Wrap up Tuscany, throw in idyllic beaches and a diverse cultural history, and you can begin to get a sense of Mallorca, a Spanish island that is known to have quite a few Michelin-star restaurants. Although it’s hardly sleepy, like its Balearic neighbours Menorca and Formentera, it also doesn’t have the nightlife and Bohemian spirit of Ibiza. By
Instead, the identity of this 1,400-square-mile (3,626 square km) island is tied to stunning landscapes (rugged mountains in the north, sandy beaches in the south, and lush interiors with cypress and olive trees) and an appreciation of art and design, which have made it more than worthy of its recent wave of chic new luxury hotels and an array of Michelin-starred restaurants (10 stars across nine restaurants as of December 2021, compared to Ibiza, which has one).
This summer, United launched the first direct flight to Newark to Palma, with additional direct flights rumoured to also be in the works from Los Angeles and Miami in the coming years. As the island continues to grow and receive more attention — and tourists — here is a look at some of Mallorca’s latest and greatest hotel and culinary offerings.
All the new hotels and Michelin-star restaurants on this Spanish Island
Mallorca’s New Hotels
The island’s hub of Old Town Palma is only eight square miles (20 square km), but there’s seemingly endless space for new boutique hotels to open within architecturally significant structures. When hotel Sant Francesc debuted in 2015, it set the bar high for luxury. Housed within a former 1880 manor house and featuring 42 bedrooms (one of the largest in the city), the property continues to shine, but has also paved the way for others to follow suit. In early 2019, Can Bordoy Grand House & Garden opened its 24 suites to instant acclaim for its eye-catching design from OHLAB, which mixed contemporary accents, like mirrored surfaces and architectural lighting, with era-appropriate furnishings for this 16th-century renovated townhouse.
Local hotelier IT Mallorca, which has four luxury design hotels in Palma and one in the northern town of Pollensa, took advantage of COVID-19 closures and renovated its oldest child, Can Cera, reinvigorating the 11-year-old, 18-room hotel set within a 17th-century palace. It now has refreshed furnishings and a slew of new custom-created installations from local artists, making it one of the city’s most sophisticated offerings.
In 2021, Palma Riad revealed its 11 suites, each with individual Moroccan-influenced décor, as well as its restaurant, bar, and solarium. Stockholm-based Nobis Hospitality Group also took notice of Palma’s design-centric following when it opened Concepció by Nobis last year. The 31 rooms within a historic 1576 former soap factory carry a playful green motif, a reference to the olives that were used in the soap-making process (those stunning, green ceramic-tiled floors seen throughout the property are the work of local Mallorcan craftspeople who started custom creating them for the project in 2016). Following the success of that property, another more lifestyle-centric one is slated to debut from the brand in a nearby building next year.
Heading outside of Palma on this Spanish Island full of Michelin star restaurants, The Petit Hotel Monti-Sion opened this summer (the project has been five years in the making) on the outskirts of Old Town Palma with 16 rooms. Continuing to explore the island’s new hotels, heading clockwise around the island, on the southwest coast, two international brands debuted this summer: Kimpton opened in Santa Ponsa with 79 contemporary rooms adjacent to three championship golf courses and the Mallorca Country Club tennis centre, and in the nearby town of Andratx, Hilton Mallorca Galatzó offers 208 modern rooms in a neutral palette housed within Moorish-influenced structures.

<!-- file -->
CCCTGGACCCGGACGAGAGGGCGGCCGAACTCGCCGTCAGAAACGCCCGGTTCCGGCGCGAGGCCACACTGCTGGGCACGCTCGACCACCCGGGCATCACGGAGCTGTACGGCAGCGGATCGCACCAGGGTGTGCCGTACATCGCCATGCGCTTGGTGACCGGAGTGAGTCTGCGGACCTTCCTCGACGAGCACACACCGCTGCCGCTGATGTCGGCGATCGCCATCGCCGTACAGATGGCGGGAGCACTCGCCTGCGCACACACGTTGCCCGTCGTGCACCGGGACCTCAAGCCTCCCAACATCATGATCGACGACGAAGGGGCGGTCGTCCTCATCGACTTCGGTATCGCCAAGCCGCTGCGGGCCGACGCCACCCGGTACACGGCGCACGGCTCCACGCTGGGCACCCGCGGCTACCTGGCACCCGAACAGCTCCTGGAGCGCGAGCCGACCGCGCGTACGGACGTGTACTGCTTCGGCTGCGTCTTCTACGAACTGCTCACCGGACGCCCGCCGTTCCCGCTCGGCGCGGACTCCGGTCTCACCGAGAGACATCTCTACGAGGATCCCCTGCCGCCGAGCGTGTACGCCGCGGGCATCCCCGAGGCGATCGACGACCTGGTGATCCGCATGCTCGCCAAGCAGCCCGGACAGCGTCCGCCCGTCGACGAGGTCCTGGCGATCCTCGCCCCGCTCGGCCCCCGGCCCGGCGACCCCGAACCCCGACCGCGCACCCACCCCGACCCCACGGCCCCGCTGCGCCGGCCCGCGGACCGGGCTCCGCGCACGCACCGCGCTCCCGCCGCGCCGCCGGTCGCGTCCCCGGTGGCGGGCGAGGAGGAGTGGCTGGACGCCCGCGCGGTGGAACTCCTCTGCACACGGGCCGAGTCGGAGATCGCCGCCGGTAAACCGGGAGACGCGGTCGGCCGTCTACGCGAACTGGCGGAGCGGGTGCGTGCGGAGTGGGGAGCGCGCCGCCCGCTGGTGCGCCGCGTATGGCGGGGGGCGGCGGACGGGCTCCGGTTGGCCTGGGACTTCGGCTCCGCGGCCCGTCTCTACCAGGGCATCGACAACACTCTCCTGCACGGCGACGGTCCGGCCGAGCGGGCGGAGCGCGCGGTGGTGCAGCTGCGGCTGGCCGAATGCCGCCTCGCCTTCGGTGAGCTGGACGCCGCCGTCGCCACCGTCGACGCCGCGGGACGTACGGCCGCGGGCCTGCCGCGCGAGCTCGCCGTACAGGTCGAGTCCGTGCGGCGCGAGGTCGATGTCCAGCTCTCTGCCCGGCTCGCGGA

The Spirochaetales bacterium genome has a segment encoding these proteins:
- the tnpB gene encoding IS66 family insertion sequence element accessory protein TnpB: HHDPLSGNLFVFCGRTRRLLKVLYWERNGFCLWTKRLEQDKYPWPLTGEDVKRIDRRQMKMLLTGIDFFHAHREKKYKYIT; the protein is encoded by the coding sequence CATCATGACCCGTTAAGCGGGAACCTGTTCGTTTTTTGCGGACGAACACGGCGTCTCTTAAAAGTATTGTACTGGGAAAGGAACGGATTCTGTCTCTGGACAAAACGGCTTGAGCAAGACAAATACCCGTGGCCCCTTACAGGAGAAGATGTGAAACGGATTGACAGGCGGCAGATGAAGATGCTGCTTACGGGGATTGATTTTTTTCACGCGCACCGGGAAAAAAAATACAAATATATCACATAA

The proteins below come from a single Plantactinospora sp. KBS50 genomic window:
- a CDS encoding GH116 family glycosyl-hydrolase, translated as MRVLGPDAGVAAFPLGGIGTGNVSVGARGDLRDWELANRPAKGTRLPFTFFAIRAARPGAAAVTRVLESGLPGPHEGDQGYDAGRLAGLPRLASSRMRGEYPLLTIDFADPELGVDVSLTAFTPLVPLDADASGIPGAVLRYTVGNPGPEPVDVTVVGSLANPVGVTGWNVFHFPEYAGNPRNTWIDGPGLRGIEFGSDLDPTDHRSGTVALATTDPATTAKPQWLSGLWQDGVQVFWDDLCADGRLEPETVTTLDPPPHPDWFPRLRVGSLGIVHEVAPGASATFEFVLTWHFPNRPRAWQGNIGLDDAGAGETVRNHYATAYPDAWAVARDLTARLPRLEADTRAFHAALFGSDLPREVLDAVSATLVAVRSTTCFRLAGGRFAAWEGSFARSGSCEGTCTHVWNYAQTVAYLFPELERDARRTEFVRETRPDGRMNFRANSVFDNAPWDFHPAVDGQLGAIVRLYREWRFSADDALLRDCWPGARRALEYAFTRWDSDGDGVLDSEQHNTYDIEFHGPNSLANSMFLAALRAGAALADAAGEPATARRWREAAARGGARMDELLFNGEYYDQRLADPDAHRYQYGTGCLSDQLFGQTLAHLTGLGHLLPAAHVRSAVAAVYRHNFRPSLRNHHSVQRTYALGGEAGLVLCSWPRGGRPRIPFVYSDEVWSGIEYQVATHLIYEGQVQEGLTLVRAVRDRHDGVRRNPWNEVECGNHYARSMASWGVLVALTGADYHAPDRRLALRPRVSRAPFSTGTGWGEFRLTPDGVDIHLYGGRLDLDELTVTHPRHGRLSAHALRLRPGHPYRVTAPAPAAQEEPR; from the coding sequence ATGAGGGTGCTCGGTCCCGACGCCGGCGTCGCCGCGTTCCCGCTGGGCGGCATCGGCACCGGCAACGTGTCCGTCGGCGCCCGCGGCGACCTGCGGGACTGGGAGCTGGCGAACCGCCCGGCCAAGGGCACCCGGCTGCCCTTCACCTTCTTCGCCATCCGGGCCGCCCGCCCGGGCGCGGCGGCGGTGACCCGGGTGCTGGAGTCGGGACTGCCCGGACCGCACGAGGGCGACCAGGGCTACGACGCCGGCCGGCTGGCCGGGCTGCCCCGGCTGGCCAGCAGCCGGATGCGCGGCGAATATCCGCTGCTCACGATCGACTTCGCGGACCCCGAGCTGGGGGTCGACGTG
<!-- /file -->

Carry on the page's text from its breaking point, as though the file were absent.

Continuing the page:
In the island’s western tip, keep an eye out next year, when the iconic Son Net receives a head-to-toe renovation from designer Lorenzo Castillo, complete with the addition of a 10,800-square-foot spa, as well as for when Richard Branson debuts Son Bunyola, a 28-room luxury hotel in a 15th-century finca with sea views that’s been in the making since the late ’90s.
Set directly into the mountains, on 170 acres near the rural town of Caimari, among a bevvy of hiking and biking trails and forests so close you could practically shinrin-yoku from your lounge chair at the pool, the beyond-charming Finca Can Beneit is a hidden gem. The property debuted in 2021 with just 10 rooms, each with exposed stone walls and some with private rooftop terraces to take in views of the serene swimming pool and surrounding vineyards and gardens.
The northern tip of the island, near Pollensa, is seeing an uptick in luxury debuts. IT Mallorca opened its first property outside of Palma, Can Aulí Luxury Retreat, in 2020 within the city and quickly became a hit for those looking to explore the galleries and cafés just outside the doorstep. Closer to the sea, El Vicenç de la Mar debuted earlier this year with 35 rooms featuring contemporary décor with bright turquoise and beachy woven accents. Just a few steps from Cala Sant Vicenç, it’s one of the few properties on the island with direct beach access — as well as a comprehensive fitness facility and even its own cinema. Come next year, the Four Seasons is slated to debut its second hotel in Spain. The 110-room property set within a 1929 former hotel will overlook the sea of Formentor from its 3,000-acre site.
Finally, Mallorca’s southeast stretch, firmly established itself on the radar when Hotel Can Ferrereta (sister hotel to Palma’s San Francesc) opened its doors in Santanyí last year. The 32 rooms are technically in a townhouse within a vibrant city, but when lounging by the expansive pool landscaped with lavender and bougainvillaea, you might think you’re at a private estate in Provence.
Mallorca’s 10 Michelin Stars — Across Nine Restaurants
Four of the nine Michelin-starred restaurants are in Palma, and while each delivers an interpretation of contemporary Mallorcan cuisine, they all have their own distinct fair. British chef Marc Fosh established his eponymous restaurant within the city’s Convent de la Missió hotel in 2009, and the restaurant has been earning stars since 2014. Fosh has since kept up with his deserved accolades, delivering tasting menus for lunch (a rarity) and dinner in a contemporary all-white setting that serves as a neutral backdrop for his standout seasonal dishes, which can range from slow-cooked pigeon over charcoal to marinated mackerel with lime, rosehip, achiote emulsion, and peach gazpacho.